Courageous Malaysia produced a gritty show in downing Yemen in the Asian Cup qualifier. And they can be better by working more on the defensive aspect.
BY MUSTAPHA "EL LOCO" KAMARUDDIN
BRAVE show indeed by 10-man Malaysia who beat Yemen 2-1 in their final Asian Cup Group D qualifying match at Tahnoun Mohamed in Al Ain in the United Arab Emirates on Wednesday.
Malaysia may have failed to end up as the best third-placed team for a spot in the Finals in Australia next year but the win should give them some kind of confidence for future assignments.
This was interim coach Ong Kim Swee's second game since taking over from K. Rajagopal -- after that 0-0 draw with the Philippines at Selayang Stadium last Saturday.
It must be said, however, the Malaysians were less convincing against the young Yemen outfit compared to the display against the Philippines.
Perhaps because it was a competitive match with more pressure involved compared to the friendly.
Malaysia were down to 10 men as early as the 10th minute when centreback Amiridzwan Taj Tajuddin, being the last man at that moment, was sent off for tackling pacy attacker Saddam Hussein.
However, Yemen failed to take advantage of this good opportunity to take the lead when Wahid Al Khyat's poor attempt was saved by Malaysia's hero of the night Khairul Fahmi Che Mat.
Kelantan star Khairul Fahmi also executed at least three superb saves to deny the frustrated Yemenis, who struck the woodwork twice as well.
Malaysia should not have suffered this misfortune of having one player less so early in the match as the zestful Yemenis started the contest aggressively.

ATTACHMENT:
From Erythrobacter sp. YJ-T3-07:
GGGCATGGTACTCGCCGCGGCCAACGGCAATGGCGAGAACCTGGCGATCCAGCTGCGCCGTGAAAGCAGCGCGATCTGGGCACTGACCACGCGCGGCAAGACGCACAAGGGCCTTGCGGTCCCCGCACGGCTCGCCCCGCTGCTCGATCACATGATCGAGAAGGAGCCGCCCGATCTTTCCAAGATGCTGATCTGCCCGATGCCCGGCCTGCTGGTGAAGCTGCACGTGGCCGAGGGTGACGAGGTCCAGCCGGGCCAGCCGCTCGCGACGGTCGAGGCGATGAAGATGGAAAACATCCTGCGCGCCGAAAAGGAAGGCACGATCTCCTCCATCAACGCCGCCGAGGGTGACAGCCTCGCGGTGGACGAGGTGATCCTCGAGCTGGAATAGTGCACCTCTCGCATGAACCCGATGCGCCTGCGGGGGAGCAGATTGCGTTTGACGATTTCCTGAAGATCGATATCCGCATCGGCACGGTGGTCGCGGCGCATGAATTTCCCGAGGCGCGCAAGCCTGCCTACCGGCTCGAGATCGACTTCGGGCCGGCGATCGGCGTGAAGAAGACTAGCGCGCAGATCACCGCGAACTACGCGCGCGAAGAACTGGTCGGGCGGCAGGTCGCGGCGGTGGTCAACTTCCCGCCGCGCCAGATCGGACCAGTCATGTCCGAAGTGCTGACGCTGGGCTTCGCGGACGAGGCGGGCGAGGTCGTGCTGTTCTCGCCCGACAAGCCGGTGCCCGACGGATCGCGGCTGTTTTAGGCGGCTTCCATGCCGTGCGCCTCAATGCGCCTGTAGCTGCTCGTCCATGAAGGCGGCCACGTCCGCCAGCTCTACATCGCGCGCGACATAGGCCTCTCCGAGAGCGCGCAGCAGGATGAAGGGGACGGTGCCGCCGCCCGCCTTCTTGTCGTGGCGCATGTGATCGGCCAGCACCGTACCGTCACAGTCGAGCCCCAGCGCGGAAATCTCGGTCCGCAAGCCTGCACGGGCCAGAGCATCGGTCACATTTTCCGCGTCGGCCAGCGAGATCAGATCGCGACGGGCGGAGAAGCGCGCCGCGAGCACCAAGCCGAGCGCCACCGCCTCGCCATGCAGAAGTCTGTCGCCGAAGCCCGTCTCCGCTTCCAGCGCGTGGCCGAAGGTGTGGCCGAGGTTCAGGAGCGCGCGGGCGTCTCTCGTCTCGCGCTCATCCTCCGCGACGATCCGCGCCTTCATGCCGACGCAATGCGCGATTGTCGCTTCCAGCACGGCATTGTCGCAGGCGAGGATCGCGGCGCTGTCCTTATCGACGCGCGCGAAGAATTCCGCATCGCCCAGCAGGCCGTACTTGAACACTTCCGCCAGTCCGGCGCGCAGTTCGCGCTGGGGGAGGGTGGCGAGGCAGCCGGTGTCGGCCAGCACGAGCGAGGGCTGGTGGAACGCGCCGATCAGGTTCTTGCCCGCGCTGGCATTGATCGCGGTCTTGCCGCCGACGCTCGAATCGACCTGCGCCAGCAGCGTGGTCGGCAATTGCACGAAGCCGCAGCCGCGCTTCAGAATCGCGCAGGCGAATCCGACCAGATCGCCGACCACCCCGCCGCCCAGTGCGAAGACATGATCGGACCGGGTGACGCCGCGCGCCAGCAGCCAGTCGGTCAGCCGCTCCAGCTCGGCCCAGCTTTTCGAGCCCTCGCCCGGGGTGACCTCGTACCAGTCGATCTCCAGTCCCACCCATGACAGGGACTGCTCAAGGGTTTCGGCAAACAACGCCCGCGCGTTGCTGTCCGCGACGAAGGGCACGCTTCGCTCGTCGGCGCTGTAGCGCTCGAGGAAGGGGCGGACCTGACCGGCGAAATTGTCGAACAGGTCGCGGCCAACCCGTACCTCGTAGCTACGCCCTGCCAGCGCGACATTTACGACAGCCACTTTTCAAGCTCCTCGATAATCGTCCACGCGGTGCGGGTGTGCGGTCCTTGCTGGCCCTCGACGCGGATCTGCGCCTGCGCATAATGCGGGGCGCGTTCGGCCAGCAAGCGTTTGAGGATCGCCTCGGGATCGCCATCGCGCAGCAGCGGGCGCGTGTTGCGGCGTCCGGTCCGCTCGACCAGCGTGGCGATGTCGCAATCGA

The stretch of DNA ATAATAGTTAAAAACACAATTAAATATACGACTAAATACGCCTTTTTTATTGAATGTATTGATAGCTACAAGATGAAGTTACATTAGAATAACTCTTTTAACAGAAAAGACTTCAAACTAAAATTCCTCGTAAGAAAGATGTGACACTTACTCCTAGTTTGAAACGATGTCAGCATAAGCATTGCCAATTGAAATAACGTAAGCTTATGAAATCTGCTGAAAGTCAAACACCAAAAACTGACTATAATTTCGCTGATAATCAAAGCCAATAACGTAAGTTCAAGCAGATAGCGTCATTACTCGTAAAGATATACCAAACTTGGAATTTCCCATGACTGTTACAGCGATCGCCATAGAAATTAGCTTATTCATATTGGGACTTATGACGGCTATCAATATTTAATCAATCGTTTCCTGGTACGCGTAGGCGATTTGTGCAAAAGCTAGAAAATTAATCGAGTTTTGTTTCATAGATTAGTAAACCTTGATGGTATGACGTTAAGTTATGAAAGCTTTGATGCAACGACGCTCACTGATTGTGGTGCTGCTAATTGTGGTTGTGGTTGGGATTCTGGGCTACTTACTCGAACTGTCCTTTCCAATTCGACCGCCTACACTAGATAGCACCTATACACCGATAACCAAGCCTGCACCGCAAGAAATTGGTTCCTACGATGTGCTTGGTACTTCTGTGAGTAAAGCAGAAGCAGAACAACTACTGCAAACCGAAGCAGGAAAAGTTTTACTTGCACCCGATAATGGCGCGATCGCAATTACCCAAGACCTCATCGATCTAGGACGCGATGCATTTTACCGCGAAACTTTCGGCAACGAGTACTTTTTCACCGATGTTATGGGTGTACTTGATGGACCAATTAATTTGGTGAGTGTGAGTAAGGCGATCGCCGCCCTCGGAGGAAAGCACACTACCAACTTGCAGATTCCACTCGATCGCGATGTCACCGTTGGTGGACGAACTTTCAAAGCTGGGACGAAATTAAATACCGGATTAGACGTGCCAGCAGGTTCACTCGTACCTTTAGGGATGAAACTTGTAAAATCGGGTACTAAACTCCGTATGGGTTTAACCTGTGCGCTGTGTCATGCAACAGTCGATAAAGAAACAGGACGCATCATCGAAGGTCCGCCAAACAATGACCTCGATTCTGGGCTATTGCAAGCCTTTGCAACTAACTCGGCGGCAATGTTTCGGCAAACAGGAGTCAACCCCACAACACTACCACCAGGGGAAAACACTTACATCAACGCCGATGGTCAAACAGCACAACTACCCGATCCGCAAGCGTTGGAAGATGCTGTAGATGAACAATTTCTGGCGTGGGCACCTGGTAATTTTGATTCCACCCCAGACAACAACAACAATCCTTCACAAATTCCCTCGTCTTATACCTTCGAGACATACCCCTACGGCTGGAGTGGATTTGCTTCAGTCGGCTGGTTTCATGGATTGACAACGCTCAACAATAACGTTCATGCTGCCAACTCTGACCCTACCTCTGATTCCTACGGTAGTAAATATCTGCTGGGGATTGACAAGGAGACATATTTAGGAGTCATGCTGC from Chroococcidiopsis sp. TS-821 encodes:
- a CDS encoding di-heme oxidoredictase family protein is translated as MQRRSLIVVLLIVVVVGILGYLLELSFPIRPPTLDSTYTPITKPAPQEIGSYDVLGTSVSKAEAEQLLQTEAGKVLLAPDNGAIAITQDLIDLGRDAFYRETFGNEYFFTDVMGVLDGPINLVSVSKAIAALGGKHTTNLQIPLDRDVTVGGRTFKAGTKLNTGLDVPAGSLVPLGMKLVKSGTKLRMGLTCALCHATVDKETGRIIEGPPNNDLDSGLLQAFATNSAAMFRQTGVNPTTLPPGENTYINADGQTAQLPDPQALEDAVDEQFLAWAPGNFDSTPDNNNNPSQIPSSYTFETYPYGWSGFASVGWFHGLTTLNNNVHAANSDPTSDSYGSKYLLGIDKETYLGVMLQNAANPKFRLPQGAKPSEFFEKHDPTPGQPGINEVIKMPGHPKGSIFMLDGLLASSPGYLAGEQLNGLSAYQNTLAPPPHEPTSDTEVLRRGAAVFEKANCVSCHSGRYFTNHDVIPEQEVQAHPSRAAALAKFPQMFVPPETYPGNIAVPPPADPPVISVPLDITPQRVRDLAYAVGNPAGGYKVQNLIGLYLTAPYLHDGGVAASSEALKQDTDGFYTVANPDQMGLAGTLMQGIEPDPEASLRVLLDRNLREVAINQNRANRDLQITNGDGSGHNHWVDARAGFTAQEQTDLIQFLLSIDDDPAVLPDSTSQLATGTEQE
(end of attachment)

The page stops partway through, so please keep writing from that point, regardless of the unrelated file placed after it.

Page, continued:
Yemen, with Saddam Hussein the most dangerous, were given a lot of space to exploit the shaky Malaysian defence led by skipper Aidil Zafuan Radzak.
One of the reasons for this was the midfield was not functioning that well, losing the ball cheaply, allowing the Yemenis took control of the department.
The Malaysians were also finding it hard to hold the ball for a longer time.
Safiq did not have a good game against Yemen.
Safiq Rahim, for instance, had a rather poor game if compared to the one against the Philippines and did not help much to assist the team.
And before the Malaysians knew it, they conceded that penalty.
Defensive aspect is one area which Kim Swee has to work on to make the team better in preparations for future tournaments.
He already has this reliable and commanding centreback Aidil, who had a good game on Wednesday.
And one wonders why Kim Swee did not play Fadhli Shas in the heart of defence from the start. He was better and more composed compared to Amiridzwan, the man he replaced.
Credit must be given to Malaysia though, as they were effective with counter-attacks whenever they had the chance to do so.
Striker Safee Sali had a reasonably good game and it was because of him that Malaysia had the freekick in the 16th minute which resulted in a goal by Amri Yahyah.
The freekick was executed by midfielder Hafiz Kamal which nervy Yemen goalkeeper Mohammed Ibrahim Ayyash fumbled and an alert Amri gleefully headed the ball into the empty net.
It is interesting to note Malaysia realised their opponents were not that good in defending set-pieces.
And they took advantage of this weakness by scoring the winner in the 78th minute through substitute Ahmad Fakri Saarani, who connected superbly via his side foot after a freekick delivered from the left by Nazrin Nawi.
Yemen had earlier scored the equaliser in the 59th minute through Mohammed Al Sarori, who finished off a great move.
All said, it was yet another refreshing performance from the Tigers.
And it is also interesting to point out Kim Swee knows the importance of world rankings.
Prior to the match, he reportedly said Malaysia must work hard to win the match in the UAE for this purpose.
Mustapha 'El Loco' Kamaruddin is an experienced sports journalist who is crazy about football. He has been following football, both at local and international scenes for over two decades. He is also a columnist with The Malay Mail.